Share this article

print logo

Hide antique cast-iron bunny in the garden

If you don't already have rabbits hopping around your garden, you might want to buy an antique garden rabbit to fool your friends.

The wealthy English and French of the 17th century liked formal gardens with paths, fences and planned flower beds. They put urns, statues, fountains, sundials, gates, furniture and odd pieces like finials and wall sculptures into their gardens.

In America, ornaments and furniture were being used in gardens by the 1600s. A brass sundial from 1630 is the earliest American garden piece that still exists. A wooden bench from the 1700s is the earliest known wooden piece. Gardens first had wrought-iron furniture and gates in the 18th and early 19th centuries. By the mid-19th century, most garden pieces were made of cast iron, not wrought iron, because cast iron was stronger.

Gardens were filled with iron ornaments and fences. Full-size deer, dogs and other animals, tiered fountains, iron benches made to look like twining vines or tree branches, obelisks and sundials were all made of cast iron. So were armillary spheres that help map the "movement" of the stars around the earth. In the 1930s, there was even more interest in cast-iron objects. Inside houses you could find cast-iron doorstops, bookends, planters, hardware and toys. In today's gardens, life-size rabbits, squirrels, frogs and even alligators and tall birds are among the many iron guests. Many of these figures were made years ago. A vintage rabbit or squirrel can cost from $50 to $200 today. A full-size deer or dog sells for $500 to $2,000, and a three-tier iron fountain with a bird pedestal and leafy edges costs $3,000. Look in backyards when you go to a house sale. You might find a garden figure no one noticed.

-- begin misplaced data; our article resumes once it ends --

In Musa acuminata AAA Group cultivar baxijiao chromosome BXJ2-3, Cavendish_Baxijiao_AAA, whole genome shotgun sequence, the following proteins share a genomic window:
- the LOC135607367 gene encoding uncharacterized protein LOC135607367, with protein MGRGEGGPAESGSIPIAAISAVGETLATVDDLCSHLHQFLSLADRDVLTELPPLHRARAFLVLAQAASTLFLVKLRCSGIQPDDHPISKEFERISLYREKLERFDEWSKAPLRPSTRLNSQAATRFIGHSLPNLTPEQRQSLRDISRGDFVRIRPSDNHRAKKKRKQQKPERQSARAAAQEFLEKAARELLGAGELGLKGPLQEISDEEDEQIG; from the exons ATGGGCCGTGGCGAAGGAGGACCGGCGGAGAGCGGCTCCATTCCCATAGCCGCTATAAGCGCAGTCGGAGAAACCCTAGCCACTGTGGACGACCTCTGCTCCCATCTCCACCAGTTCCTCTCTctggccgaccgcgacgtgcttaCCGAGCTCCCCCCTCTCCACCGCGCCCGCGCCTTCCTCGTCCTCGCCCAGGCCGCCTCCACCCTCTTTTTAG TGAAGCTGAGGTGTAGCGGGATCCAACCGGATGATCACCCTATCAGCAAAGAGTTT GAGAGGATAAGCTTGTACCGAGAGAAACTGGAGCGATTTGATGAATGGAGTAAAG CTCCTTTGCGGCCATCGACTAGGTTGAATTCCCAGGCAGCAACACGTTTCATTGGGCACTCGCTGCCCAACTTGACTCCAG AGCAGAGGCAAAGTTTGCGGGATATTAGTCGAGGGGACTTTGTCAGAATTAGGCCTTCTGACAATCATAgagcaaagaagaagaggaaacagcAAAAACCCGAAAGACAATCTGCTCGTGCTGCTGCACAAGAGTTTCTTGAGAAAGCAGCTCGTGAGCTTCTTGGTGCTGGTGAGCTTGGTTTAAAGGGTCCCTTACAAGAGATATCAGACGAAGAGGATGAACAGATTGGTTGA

Q: I have a small collection of vintage molded glass religious figurines. There's one that's a mystery to me. It's a 7 1/2 -inch light-blue glass sculpture of a standing Madonna and Child. It's signed "P. d'Avesn." I have learned that Pierre d'Avesn once worked at Lalique, but I also found his name connected with Daum art glass. I'm confused.

A: Pierre d'Avesn designed for Lalique in the early 1920s, then later that decade became a designer and manager at Daum. He managed Daum's factory at Croismare, near Luneville, France, from 1927 until 1932. The factory specialized in making decorative but affordable glass pieces that were marked in various ways. One of the marks is the "P. d'Avesn" signature on your figurine. Pieces made at the Croismare factory do not sell for as much as other prewar Daum designs. Your Madonna and Child figurine, if perfect, could be worth $100 to $150.



Silver saltshakers should be emptied after every use or lined with gold plating to avoid corrosion.